Zoro, Batman, Spider-Man, and phone numbers. All with one thing in common: they wear masks… sometimes.
But is masking your phone number somehow deceitful? Or does it have more practical and wholesome applications that aren’t so obvious? Let’s take a look at we take a look at masked phone numbers, their purpose, how they’re masked, and the positives and negatives of doing so.
What are Masked Phone Numbers?
In its simplest terms, a masked phone number is one that appears differently on the receivers’ end of the call. Masked numbers have plenty of uses (both good and bad). But they’re ultimately a method of making sure that the person you’re calling can’t see your real number.
Masked Phone Numbers vs Virtual Numbers (Fight!)
I’m not sure about you, but when I was first looking into this, information about the differences between a masked number and a virtual number was hard to come by. So what is the difference?
It pretty much comes down to one concept. While a virtual number can be the permanent number of a business or stakeholder, a masked number is temporarily assigned to a specific end-user for the period of the transaction, rather than a permanently assigned number. After the transaction has ended it can be assigned to another end-user and so on.
What’s the point of a masked phone number?
The first reaction to the idea of a masked number is almost always a negative one. People tend to think of the more insidious side of pushy-sales, prank calls, and scammers. There are, however, quite a few positive use cases for a masked phone number.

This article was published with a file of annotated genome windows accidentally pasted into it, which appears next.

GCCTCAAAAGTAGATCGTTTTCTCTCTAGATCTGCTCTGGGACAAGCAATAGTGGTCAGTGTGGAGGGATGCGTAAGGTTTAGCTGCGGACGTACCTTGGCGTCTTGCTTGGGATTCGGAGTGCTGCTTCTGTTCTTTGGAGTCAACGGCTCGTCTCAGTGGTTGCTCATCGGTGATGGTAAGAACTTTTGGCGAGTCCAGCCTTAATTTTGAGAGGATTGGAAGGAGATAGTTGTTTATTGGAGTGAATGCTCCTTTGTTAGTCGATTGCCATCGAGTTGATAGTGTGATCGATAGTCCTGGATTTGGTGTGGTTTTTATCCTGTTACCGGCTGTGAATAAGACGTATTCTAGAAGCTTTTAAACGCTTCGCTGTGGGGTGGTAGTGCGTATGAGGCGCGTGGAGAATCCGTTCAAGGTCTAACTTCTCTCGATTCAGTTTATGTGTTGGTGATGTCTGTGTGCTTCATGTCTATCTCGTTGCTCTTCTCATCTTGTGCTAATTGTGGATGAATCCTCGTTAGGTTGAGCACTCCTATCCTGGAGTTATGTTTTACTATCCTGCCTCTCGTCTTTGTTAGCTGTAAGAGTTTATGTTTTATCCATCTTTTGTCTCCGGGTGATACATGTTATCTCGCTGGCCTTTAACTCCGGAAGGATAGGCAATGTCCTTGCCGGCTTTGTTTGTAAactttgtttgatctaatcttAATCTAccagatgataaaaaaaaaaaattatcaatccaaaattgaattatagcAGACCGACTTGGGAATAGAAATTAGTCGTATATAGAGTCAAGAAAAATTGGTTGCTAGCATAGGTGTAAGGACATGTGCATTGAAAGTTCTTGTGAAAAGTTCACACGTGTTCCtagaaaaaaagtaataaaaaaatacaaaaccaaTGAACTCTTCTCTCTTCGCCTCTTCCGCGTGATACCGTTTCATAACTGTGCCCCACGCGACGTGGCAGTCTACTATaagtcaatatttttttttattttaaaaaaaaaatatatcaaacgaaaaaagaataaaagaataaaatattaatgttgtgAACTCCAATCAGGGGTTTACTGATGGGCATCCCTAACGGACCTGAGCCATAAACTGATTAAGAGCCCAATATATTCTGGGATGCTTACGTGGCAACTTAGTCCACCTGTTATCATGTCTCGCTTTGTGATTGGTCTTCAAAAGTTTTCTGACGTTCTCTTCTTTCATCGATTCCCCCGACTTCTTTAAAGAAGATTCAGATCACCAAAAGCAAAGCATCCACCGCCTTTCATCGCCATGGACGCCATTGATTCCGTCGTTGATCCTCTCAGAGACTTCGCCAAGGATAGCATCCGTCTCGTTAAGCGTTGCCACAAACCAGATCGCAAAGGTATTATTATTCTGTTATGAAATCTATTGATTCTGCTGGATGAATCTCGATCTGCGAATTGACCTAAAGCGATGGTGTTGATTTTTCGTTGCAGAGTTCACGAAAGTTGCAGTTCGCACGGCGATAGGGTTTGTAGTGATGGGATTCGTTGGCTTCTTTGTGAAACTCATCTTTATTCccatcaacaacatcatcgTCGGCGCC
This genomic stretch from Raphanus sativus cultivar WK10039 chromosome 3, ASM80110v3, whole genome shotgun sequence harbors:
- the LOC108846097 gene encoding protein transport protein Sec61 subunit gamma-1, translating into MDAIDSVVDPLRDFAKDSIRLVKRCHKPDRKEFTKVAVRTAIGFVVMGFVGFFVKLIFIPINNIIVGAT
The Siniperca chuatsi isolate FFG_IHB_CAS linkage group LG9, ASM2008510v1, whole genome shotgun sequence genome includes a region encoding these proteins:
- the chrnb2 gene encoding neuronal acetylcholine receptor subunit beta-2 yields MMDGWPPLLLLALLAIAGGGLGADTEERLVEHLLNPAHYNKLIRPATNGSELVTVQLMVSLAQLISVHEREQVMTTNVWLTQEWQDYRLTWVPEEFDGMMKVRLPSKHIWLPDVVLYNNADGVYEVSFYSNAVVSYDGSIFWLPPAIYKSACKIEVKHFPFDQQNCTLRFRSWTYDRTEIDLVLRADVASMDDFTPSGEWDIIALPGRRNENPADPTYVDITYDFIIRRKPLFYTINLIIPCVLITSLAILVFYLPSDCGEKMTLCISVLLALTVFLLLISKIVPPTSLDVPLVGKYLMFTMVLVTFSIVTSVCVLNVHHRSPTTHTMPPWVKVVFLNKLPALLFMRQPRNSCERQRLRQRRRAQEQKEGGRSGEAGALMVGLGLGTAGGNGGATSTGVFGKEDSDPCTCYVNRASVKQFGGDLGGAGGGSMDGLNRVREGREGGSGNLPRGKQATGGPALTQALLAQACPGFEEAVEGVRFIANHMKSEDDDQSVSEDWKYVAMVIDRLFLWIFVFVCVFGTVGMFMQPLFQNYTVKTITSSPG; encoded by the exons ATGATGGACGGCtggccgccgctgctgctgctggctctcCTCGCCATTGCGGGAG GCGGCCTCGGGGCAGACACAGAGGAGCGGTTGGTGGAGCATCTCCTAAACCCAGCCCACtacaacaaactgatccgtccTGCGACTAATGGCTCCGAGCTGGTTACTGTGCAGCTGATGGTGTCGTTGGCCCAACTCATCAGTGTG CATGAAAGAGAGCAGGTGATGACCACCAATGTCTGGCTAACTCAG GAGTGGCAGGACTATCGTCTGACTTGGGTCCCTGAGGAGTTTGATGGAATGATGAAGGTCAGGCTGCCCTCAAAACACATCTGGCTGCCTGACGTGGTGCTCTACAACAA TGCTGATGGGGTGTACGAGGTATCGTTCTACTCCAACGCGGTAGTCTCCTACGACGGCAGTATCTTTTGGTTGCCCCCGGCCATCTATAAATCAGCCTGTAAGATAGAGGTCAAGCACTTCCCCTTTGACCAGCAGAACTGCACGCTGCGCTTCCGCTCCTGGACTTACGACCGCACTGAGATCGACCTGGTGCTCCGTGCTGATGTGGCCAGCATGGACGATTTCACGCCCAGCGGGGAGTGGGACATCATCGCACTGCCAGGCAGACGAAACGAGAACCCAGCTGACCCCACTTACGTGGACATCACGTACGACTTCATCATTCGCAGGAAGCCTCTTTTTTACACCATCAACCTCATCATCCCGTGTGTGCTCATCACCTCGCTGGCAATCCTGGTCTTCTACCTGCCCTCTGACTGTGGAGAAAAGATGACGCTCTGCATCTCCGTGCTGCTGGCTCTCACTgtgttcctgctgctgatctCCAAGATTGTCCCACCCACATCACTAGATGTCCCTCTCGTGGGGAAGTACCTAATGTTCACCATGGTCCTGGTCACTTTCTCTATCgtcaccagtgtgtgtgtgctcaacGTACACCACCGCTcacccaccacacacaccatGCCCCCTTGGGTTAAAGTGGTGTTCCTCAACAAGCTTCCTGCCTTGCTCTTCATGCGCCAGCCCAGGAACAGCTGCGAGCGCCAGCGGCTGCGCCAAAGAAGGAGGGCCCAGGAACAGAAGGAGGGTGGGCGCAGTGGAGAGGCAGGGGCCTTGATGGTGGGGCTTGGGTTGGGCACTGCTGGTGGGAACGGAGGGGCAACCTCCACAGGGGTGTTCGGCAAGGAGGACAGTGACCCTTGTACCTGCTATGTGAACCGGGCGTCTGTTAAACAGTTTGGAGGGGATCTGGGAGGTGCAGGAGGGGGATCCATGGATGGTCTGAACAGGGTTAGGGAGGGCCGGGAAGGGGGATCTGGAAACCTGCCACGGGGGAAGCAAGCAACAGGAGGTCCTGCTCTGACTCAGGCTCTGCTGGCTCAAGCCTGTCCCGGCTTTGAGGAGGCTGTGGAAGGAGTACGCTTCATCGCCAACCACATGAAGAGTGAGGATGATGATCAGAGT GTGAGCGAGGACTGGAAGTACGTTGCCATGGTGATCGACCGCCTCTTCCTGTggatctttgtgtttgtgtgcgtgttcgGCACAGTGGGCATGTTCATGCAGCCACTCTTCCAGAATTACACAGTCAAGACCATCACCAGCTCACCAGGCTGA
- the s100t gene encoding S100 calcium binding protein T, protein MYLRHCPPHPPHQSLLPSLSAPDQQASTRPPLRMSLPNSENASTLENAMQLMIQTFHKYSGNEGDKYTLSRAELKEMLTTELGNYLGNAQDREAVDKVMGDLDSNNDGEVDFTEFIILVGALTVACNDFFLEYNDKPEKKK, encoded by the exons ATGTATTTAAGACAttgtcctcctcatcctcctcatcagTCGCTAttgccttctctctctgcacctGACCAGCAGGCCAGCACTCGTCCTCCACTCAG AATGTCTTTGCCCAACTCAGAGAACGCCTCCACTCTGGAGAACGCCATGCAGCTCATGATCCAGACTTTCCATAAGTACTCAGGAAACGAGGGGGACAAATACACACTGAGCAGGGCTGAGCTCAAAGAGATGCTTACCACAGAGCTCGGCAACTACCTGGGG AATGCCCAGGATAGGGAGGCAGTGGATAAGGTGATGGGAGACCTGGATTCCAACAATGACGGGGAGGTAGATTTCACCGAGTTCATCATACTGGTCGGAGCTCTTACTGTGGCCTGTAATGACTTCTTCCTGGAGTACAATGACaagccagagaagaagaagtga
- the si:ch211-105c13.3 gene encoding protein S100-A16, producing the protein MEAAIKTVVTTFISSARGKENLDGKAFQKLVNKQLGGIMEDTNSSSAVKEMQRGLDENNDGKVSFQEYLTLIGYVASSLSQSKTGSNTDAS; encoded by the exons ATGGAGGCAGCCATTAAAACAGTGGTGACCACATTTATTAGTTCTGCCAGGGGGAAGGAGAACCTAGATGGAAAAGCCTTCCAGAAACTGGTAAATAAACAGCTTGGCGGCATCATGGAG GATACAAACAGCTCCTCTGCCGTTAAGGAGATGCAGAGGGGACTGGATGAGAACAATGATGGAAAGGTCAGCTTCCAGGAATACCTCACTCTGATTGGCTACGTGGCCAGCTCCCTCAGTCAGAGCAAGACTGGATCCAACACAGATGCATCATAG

The Sharing Economy
When it comes to sharing economy platforms, privacy is just as important as the ‘flexibility’ behind the whole concept.
We’ve all used products like Uber, Airbnb or Etsy before. And we all know how important it can be to communicate with someone you might be sharing a cab with or renting an apartment from. But when two people need to freely communicate, the idea of exchanging personal information to a complete stranger comes with a whole host of problems and anxieties. The solution? Masked numbers.
Using masked numbers in a sharing economy app means that a transaction can take place without two people ever having to exchange a personal phone number. After the transaction is complete, they can end their interaction without any concerns over personal security or future misdials.
The world of medicine is a very sensitive one. Patient-doctor confidentiality is a matter of law and so, to restrict the amount of info passing between one party and another, masked phone numbers are a good option.
Phone-based consultations and medical assessments are private affairs. Not everyone wants their number to be seen by a stranger, whether or not they’re speaking to a medical professional. With app-based medical care gaining traction, the ability to text and call a doctor with 100% privacy is something number masking provides a clear solution for.
This one is pretty straightforward. You’re talking to someone in-app or on a dating site and want to hear them on the phone or trade texts. In-app phone number masking helps avoid the possible awkwardness or dangers of handing over your private phone number. Ah, the wonders of modern dating.
How do you set up number masking?
A number of platforms allow you to set up number masking without much trouble. But if you need solid infrastructure and a large bank of phone numbers for your operation, you might want to combine a couple of services together.
With Voxbone, it’s quite easy to set up number masking capabilities on a platform of your choice once you’ve created an account with us. And if you’re interested in using us alongside your current platform or service, take a look at how you can use us in a ‘bring your carrier’ (BYOC) capacity.